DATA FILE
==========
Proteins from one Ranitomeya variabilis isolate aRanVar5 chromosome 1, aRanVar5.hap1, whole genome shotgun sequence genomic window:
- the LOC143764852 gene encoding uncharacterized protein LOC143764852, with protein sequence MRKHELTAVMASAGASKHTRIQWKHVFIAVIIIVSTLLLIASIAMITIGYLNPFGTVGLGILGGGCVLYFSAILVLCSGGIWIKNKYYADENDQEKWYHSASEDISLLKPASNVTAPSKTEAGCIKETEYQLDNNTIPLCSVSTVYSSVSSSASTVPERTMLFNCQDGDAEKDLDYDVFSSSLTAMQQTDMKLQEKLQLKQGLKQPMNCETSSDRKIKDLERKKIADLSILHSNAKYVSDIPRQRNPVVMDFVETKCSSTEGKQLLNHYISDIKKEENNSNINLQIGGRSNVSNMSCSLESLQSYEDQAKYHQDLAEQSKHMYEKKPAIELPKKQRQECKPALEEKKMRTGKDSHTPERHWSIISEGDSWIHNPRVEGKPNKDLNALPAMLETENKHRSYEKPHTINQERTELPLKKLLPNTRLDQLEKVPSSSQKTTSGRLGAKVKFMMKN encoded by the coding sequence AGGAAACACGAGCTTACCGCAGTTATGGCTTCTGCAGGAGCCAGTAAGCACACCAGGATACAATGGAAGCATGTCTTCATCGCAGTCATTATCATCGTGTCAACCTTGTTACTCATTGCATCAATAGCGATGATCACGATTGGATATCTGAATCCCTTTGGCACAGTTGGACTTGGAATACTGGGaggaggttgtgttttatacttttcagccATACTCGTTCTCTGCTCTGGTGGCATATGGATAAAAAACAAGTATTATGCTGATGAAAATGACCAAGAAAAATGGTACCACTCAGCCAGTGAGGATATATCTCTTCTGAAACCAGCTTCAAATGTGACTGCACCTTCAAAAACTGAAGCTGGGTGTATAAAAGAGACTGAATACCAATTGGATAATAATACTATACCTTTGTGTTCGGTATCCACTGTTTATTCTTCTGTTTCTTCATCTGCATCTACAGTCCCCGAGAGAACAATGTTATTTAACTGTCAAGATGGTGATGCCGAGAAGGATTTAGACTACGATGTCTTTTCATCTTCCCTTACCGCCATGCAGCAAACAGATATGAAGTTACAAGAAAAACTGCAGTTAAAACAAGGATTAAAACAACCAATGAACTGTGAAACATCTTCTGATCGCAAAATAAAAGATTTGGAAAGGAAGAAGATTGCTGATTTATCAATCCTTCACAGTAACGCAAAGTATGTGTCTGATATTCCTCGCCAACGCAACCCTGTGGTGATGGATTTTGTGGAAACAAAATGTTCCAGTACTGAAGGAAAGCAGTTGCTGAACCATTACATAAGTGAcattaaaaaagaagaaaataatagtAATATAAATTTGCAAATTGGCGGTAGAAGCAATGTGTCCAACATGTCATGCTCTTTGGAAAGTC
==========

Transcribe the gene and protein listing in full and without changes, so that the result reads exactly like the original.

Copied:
Proteins from one Ranitomeya variabilis isolate aRanVar5 chromosome 1, aRanVar5.hap1, whole genome shotgun sequence genomic window:
- the LOC143764852 gene encoding uncharacterized protein LOC143764852, with protein sequence MRKHELTAVMASAGASKHTRIQWKHVFIAVIIIVSTLLLIASIAMITIGYLNPFGTVGLGILGGGCVLYFSAILVLCSGGIWIKNKYYADENDQEKWYHSASEDISLLKPASNVTAPSKTEAGCIKETEYQLDNNTIPLCSVSTVYSSVSSSASTVPERTMLFNCQDGDAEKDLDYDVFSSSLTAMQQTDMKLQEKLQLKQGLKQPMNCETSSDRKIKDLERKKIADLSILHSNAKYVSDIPRQRNPVVMDFVETKCSSTEGKQLLNHYISDIKKEENNSNINLQIGGRSNVSNMSCSLESLQSYEDQAKYHQDLAEQSKHMYEKKPAIELPKKQRQECKPALEEKKMRTGKDSHTPERHWSIISEGDSWIHNPRVEGKPNKDLNALPAMLETENKHRSYEKPHTINQERTELPLKKLLPNTRLDQLEKVPSSSQKTTSGRLGAKVKFMMKN encoded by the coding sequence AGGAAACACGAGCTTACCGCAGTTATGGCTTCTGCAGGAGCCAGTAAGCACACCAGGATACAATGGAAGCATGTCTTCATCGCAGTCATTATCATCGTGTCAACCTTGTTACTCATTGCATCAATAGCGATGATCACGATTGGATATCTGAATCCCTTTGGCACAGTTGGACTTGGAATACTGGGaggaggttgtgttttatacttttcagccATACTCGTTCTCTGCTCTGGTGGCATATGGATAAAAAACAAGTATTATGCTGATGAAAATGACCAAGAAAAATGGTACCACTCAGCCAGTGAGGATATATCTCTTCTGAAACCAGCTTCAAATGTGACTGCACCTTCAAAAACTGAAGCTGGGTGTATAAAAGAGACTGAATACCAATTGGATAATAATACTATACCTTTGTGTTCGGTATCCACTGTTTATTCTTCTGTTTCTTCATCTGCATCTACAGTCCCCGAGAGAACAATGTTATTTAACTGTCAAGATGGTGATGCCGAGAAGGATTTAGACTACGATGTCTTTTCATCTTCCCTTACCGCCATGCAGCAAACAGATATGAAGTTACAAGAAAAACTGCAGTTAAAACAAGGATTAAAACAACCAATGAACTGTGAAACATCTTCTGATCGCAAAATAAAAGATTTGGAAAGGAAGAAGATTGCTGATTTATCAATCCTTCACAGTAACGCAAAGTATGTGTCTGATATTCCTCGCCAACGCAACCCTGTGGTGATGGATTTTGTGGAAACAAAATGTTCCAGTACTGAAGGAAAGCAGTTGCTGAACCATTACATAAGTGAcattaaaaaagaagaaaataatagtAATATAAATTTGCAAATTGGCGGTAGAAGCAATGTGTCCAACATGTCATGCTCTTTGGAAAGTC